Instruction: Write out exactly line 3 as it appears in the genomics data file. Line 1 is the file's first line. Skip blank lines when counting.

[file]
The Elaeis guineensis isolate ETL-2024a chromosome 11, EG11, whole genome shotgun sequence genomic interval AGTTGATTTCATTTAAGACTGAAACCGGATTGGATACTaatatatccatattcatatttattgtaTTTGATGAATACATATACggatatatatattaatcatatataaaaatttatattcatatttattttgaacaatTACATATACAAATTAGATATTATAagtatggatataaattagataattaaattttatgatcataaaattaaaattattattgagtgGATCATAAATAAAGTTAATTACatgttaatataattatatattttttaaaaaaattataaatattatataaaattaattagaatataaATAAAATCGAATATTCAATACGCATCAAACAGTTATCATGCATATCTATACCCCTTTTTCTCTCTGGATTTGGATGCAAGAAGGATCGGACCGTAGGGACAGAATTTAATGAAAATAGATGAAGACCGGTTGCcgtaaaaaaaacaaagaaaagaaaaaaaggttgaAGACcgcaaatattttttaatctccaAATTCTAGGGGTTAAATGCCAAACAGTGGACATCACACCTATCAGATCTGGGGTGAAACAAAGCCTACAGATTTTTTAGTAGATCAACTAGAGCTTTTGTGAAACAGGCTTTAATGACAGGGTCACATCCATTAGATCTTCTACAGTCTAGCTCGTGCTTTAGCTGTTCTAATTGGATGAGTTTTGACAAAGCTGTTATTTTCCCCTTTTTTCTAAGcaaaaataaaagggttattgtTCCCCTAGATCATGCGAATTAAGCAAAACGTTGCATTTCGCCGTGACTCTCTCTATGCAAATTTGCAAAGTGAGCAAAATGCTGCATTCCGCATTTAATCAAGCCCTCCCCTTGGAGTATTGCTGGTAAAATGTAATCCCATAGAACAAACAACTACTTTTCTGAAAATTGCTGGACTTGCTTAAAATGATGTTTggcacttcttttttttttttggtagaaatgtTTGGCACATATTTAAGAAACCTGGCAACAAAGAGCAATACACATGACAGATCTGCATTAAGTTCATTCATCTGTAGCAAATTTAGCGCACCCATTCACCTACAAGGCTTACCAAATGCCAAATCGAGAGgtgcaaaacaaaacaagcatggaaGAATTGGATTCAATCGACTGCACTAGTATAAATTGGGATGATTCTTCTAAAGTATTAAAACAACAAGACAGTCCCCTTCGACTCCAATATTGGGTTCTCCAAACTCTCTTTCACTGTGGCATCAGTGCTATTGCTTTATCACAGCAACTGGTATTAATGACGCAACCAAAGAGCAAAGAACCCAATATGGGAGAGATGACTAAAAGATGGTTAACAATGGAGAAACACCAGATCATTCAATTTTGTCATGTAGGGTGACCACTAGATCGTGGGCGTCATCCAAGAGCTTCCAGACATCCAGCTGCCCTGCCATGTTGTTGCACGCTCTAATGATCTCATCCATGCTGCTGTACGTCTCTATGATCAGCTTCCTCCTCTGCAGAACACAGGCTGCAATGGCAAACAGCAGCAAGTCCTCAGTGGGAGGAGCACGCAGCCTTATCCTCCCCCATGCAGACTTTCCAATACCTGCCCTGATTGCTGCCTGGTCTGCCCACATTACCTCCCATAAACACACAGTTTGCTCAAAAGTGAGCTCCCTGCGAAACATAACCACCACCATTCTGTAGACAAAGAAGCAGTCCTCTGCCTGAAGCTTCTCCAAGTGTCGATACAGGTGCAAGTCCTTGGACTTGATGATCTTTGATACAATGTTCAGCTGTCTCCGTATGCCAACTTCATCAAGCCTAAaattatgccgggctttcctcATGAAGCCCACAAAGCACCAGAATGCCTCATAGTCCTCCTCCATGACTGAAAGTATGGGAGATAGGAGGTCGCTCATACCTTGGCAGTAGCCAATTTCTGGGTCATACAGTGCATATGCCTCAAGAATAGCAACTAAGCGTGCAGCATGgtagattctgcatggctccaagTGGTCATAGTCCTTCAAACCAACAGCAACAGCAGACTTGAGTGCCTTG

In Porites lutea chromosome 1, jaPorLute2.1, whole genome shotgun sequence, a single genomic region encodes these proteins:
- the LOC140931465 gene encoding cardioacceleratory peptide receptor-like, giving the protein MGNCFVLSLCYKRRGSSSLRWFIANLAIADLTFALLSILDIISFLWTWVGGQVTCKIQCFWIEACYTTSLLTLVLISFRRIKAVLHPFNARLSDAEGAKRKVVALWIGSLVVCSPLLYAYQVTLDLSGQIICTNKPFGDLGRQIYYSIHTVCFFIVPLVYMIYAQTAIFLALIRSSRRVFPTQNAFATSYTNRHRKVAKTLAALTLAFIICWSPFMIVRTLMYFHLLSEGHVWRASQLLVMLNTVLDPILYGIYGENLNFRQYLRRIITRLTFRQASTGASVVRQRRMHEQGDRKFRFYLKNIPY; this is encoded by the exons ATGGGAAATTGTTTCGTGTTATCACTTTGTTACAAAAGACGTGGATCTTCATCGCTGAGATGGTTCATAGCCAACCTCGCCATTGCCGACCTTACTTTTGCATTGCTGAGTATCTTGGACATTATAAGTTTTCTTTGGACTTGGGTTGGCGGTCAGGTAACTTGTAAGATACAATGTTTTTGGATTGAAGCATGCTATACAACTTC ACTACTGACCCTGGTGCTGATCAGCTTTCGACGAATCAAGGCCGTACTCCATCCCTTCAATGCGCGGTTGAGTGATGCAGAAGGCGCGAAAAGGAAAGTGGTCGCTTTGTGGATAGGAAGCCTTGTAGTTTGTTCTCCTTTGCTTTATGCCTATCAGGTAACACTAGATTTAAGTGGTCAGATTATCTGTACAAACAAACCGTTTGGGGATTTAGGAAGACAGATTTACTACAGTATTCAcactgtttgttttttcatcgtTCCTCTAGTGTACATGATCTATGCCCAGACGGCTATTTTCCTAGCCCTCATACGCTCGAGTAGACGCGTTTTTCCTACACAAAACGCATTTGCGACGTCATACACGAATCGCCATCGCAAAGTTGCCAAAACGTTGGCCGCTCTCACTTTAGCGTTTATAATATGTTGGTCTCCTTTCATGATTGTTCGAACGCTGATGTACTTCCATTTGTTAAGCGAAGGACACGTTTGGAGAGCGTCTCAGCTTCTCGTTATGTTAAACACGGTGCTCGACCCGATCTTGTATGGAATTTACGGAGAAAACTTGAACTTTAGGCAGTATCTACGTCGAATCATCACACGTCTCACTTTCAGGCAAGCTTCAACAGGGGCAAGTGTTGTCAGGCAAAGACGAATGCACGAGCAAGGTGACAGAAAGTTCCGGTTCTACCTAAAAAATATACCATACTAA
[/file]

- the LOC140931465 gene encoding cardioacceleratory peptide receptor-like, giving the protein MGNCFVLSLCYKRRGSSSLRWFIANLAIADLTFALLSILDIISFLWTWVGGQVTCKIQCFWIEACYTTSLLTLVLISFRRIKAVLHPFNARLSDAEGAKRKVVALWIGSLVVCSPLLYAYQVTLDLSGQIICTNKPFGDLGRQIYYSIHTVCFFIVPLVYMIYAQTAIFLALIRSSRRVFPTQNAFATSYTNRHRKVAKTLAALTLAFIICWSPFMIVRTLMYFHLLSEGHVWRASQLLVMLNTVLDPILYGIYGENLNFRQYLRRIITRLTFRQASTGASVVRQRRMHEQGDRKFRFYLKNIPY; this is encoded by the exons ATGGGAAATTGTTTCGTGTTATCACTTTGTTACAAAAGACGTGGATCTTCATCGCTGAGATGGTTCATAGCCAACCTCGCCATTGCCGACCTTACTTTTGCATTGCTGAGTATCTTGGACATTATAAGTTTTCTTTGGACTTGGGTTGGCGGTCAGGTAACTTGTAAGATACAATGTTTTTGGATTGAAGCATGCTATACAACTTC ACTACTGACCCTGGTGCTGATCAGCTTTCGACGAATCAAGGCCGTACTCCATCCCTTCAATGCGCGGTTGAGTGATGCAGAAGGCGCGAAAAGGAAAGTGGTCGCTTTGTGGATAGGAAGCCTTGTAGTTTGTTCTCCTTTGCTTTATGCCTATCAGGTAACACTAGATTTAAGTGGTCAGATTATCTGTACAAACAAACCGTTTGGGGATTTAGGAAGACAGATTTACTACAGTATTCAcactgtttgttttttcatcgtTCCTCTAGTGTACATGATCTATGCCCAGACGGCTATTTTCCTAGCCCTCATACGCTCGAGTAGACGCGTTTTTCCTACACAAAACGCATTTGCGACGTCATACACGAATCGCCATCGCAAAGTTGCCAAAACGTTGGCCGCTCTCACTTTAGCGTTTATAATATGTTGGTCTCCTTTCATGATTGTTCGAACGCTGATGTACTTCCATTTGTTAAGCGAAGGACACGTTTGGAGAGCGTCTCAGCTTCTCGTTATGTTAAACACGGTGCTCGACCCGATCTTGTATGGAATTTACGGAGAAAACTTGAACTTTAGGCAGTATCTACGTCGAATCATCACACGTCTCACTTTCAGGCAAGCTTCAACAGGGGCAAGTGTTGTCAGGCAAAGACGAATGCACGAGCAAGGTGACAGAAAGTTCCGGTTCTACCTAAAAAATATACCATACTAA